The inquiry to the London Sunday Times was politely phrased. "Can anyone out there account for the amazing similarity of characters, personality traits, eccentricities, physical descriptions, personnel injuries and incidents in Catch-22 (by Joseph Heller) and a novel by Louis Falstein, The Sky Is a Lonely Place, published in 1951?"
The letter to the editor, published two weeks ago, caused ripples throughout literary London and led to an extensive report in Sunday's London Times. Could one of the 20th century's bestselling novels _ a book whose title became a synonym for paradox, the very hallmark of absurdity and a masterpiece of contemporary black humor _ not have been as "wildly original" and "fantastically unique" as critics hailed it?
A reading of Louis Falstein's novel suggests that somebody from the same background as Heller (the son of a Russian Jewish family), from the same borough of New York City (Brooklyn), from the same branch of the service (an airman on an American bomber squadron) and from the same combat theater (Italy, 1943-45) did write a book tantalizingly like the one Heller published more than a decade later.
Reached at his home on Long Island on Sunday, Heller denied he ever read The Sky Is a Lonely Place, or heard of Louis Falstein, or of Lewis Pollock, the amateur bibliophile who queried the Times of London. "The similarities come from a common wartime experience," he said.
"My book came out in 1961," he added. "I find it funny that nobody else has noticed any similarities, including Falstein himself, who died just last year."
Although he conceded some surprise at the bits and pieces the novels share, Heller said much war fiction depends on the same elementary variations on themes and characters.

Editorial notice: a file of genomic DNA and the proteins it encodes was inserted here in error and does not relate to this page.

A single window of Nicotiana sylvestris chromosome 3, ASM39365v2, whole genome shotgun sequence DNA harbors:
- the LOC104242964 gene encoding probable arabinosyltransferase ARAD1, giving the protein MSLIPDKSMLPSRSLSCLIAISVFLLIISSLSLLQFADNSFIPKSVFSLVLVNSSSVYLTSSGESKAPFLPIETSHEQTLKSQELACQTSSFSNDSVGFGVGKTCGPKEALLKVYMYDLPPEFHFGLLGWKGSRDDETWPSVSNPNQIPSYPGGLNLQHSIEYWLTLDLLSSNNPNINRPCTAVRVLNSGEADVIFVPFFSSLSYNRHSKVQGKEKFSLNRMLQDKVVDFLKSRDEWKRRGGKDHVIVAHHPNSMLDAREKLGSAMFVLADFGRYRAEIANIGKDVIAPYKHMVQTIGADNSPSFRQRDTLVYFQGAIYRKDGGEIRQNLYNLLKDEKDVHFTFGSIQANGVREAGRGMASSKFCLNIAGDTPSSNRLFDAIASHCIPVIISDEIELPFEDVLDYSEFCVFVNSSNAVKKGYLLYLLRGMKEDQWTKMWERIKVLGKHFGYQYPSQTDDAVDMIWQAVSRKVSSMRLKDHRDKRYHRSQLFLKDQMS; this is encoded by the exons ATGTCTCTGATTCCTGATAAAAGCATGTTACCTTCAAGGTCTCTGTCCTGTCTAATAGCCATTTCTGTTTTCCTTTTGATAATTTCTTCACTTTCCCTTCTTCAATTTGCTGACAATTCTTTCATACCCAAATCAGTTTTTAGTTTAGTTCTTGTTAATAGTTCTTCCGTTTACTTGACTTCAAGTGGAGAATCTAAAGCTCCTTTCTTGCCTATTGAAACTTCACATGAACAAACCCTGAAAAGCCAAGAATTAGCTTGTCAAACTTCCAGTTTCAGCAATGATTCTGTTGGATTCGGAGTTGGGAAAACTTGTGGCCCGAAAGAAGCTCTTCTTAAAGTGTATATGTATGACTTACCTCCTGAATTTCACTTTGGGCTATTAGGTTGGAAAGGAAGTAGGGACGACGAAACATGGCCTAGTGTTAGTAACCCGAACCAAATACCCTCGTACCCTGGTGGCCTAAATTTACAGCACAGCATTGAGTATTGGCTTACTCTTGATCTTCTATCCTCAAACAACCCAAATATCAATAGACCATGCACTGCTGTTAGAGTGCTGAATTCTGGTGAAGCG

Toward the end of his novel, Falstein dramatized a grotesque Christmas Eve party that dissolves into a bacchanal of singing, screaming, sobbing and lamenting and ends with an outbreak of gunfire that the soldiers mistake for an enemy attack.
Late in Catch-22, Heller wrote of a Thanksgiving celebration marked by "wild, exultant shouts and by cries of people who were merry or sick." It, too, ends with gunfire.
Catch-22 and The Sky Is a Lonely Place share another vaguely similar scene in which an Italian woman, who doesn't understand English and has kept herself apart from the soldiers, is raped.
Asked about those and other similarities, Heller cited personal experience: "That Thanksgiving scene actually happened _ guys got drunk and started shooting."
Just as Heller's celebrated novel contains a jamboree of characters _ Colonel Cathcart, Colonel Korn, Major Major Major Major, Milo Minderbinder, Captain Aarfy Aardvark and Yossarian _ so does Falstein's, with Mel Ginn, Cosmo Fidanza, Chester Kowalski, Charles Couch, Billy Poat and Jack Doolie Dula.
While Catch-22 is much longer, more ambitious and more relentlessly comic, Heller is correct that much of what they share comes out of the war context.
But several similarities seem to transcend any question of shared experience or literary archetypes. Catch-22 opens with a chapter titled "The Texan." In the first chapter of The Sky Is a Lonely Place, the narrator introduces a character referred to as "the stringy young Texan."
Still, Heller closed by stressing, "Given the amount of invention in Catch-22, it would be an amazing coincidence if there were fundamental similarities with Falstein's novel."